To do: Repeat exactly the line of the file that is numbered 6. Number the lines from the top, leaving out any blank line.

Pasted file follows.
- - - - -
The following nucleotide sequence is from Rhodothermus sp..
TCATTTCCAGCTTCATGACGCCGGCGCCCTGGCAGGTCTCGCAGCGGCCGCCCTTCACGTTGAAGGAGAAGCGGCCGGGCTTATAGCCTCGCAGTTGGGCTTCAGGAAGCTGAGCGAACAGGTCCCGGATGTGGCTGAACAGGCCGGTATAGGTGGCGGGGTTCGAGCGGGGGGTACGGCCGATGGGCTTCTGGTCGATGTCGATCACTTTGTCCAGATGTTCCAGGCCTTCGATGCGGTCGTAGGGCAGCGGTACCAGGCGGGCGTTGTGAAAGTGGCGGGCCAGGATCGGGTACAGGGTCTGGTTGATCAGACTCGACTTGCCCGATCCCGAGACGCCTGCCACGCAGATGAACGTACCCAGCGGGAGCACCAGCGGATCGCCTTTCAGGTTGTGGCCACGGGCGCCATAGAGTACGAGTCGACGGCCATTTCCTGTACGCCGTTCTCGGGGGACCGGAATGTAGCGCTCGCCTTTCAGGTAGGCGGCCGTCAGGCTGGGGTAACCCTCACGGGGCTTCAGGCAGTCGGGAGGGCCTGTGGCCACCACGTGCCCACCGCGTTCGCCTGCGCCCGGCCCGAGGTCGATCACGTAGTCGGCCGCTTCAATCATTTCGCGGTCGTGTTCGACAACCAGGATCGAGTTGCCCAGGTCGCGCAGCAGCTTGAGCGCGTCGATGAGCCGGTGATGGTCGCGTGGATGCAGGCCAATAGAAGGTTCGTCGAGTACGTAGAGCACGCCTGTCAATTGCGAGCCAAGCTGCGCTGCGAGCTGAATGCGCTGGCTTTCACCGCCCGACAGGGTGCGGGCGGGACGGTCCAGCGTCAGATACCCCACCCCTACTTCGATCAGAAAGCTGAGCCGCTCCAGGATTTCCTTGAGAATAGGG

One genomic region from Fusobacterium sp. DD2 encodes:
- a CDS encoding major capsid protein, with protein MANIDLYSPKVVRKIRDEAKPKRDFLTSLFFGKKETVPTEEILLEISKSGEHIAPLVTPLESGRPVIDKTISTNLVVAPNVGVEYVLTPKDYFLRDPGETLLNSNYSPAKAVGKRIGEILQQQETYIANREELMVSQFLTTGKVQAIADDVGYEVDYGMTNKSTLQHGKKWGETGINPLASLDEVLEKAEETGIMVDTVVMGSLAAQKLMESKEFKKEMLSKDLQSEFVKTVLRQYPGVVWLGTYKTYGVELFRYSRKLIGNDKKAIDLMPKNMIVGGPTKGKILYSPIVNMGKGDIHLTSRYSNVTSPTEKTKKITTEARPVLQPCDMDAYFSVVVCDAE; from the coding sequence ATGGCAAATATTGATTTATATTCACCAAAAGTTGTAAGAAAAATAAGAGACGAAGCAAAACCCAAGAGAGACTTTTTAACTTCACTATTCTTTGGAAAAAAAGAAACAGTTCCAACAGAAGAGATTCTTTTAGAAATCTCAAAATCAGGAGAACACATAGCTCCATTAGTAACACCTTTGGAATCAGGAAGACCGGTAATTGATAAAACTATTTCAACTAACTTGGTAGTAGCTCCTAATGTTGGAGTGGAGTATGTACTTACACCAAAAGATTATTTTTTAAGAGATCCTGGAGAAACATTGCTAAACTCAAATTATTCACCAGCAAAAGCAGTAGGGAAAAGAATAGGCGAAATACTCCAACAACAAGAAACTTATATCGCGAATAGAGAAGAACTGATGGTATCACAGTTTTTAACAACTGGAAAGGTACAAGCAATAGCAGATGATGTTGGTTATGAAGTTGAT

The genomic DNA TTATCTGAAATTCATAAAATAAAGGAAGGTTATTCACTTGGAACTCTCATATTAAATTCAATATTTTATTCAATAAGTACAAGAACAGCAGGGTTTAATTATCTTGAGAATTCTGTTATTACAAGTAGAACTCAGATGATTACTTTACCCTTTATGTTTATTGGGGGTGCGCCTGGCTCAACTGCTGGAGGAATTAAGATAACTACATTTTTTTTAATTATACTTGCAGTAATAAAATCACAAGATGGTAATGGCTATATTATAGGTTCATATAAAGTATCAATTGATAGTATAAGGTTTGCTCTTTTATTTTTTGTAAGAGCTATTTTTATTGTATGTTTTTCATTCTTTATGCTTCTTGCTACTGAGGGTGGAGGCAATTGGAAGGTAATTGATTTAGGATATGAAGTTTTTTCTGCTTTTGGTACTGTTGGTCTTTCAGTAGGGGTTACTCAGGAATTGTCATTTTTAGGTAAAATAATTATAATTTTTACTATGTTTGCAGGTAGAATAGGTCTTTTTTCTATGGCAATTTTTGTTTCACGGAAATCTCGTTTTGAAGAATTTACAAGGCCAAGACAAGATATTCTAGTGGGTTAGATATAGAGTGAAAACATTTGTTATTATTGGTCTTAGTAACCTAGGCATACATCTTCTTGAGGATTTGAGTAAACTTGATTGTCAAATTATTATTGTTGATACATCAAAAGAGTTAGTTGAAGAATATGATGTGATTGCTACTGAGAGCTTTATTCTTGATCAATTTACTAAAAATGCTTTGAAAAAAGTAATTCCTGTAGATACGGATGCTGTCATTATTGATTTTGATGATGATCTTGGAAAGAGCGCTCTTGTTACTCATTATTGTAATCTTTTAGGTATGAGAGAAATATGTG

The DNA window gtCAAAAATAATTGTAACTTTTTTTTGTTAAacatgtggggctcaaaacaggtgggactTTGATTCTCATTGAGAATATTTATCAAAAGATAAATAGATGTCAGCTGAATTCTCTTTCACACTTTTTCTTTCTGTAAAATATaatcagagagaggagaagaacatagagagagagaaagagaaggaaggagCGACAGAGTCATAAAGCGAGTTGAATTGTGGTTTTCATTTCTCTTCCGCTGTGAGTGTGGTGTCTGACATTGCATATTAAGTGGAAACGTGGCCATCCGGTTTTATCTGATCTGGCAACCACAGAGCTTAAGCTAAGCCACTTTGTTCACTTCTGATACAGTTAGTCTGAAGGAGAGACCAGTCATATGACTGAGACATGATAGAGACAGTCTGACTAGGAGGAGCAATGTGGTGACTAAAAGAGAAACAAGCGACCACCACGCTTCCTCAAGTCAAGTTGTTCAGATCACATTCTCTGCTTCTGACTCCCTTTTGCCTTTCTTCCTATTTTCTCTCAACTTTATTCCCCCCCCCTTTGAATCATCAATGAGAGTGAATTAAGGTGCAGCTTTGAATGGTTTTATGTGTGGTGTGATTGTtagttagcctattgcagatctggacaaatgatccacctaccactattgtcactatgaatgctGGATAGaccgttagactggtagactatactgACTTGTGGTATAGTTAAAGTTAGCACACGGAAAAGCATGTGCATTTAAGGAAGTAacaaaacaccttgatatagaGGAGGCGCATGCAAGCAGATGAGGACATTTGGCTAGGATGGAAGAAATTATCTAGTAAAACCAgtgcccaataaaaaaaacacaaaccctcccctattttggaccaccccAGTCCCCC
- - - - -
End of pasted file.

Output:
The DNA window gtCAAAAATAATTGTAACTTTTTTTTGTTAAacatgtggggctcaaaacaggtgggactTTGATTCTCATTGAGAATATTTATCAAAAGATAAATAGATGTCAGCTGAATTCTCTTTCACACTTTTTCTTTCTGTAAAATATaatcagagagaggagaagaacatagagagagagaaagagaaggaaggagCGACAGAGTCATAAAGCGAGTTGAATTGTGGTTTTCATTTCTCTTCCGCTGTGAGTGTGGTGTCTGACATTGCATATTAAGTGGAAACGTGGCCATCCGGTTTTATCTGATCTGGCAACCACAGAGCTTAAGCTAAGCCACTTTGTTCACTTCTGATACAGTTAGTCTGAAGGAGAGACCAGTCATATGACTGAGACATGATAGAGACAGTCTGACTAGGAGGAGCAATGTGGTGACTAAAAGAGAAACAAGCGACCACCACGCTTCCTCAAGTCAAGTTGTTCAGATCACATTCTCTGCTTCTGACTCCCTTTTGCCTTTCTTCCTATTTTCTCTCAACTTTATTCCCCCCCCCTTTGAATCATCAATGAGAGTGAATTAAGGTGCAGCTTTGAATGGTTTTATGTGTGGTGTGATTGTtagttagcctattgcagatctggacaaatgatccacctaccactattgtcactatgaatgctGGATAGaccgttagactggtagactatactgACTTGTGGTATAGTTAAAGTTAGCACACGGAAAAGCATGTGCATTTAAGGAAGTAacaaaacaccttgatatagaGGAGGCGCATGCAAGCAGATGAGGACATTTGGCTAGGATGGAAGAAATTATCTAGTAAAACCAgtgcccaataaaaaaaacacaaaccctcccctattttggaccaccccAGTCCCCC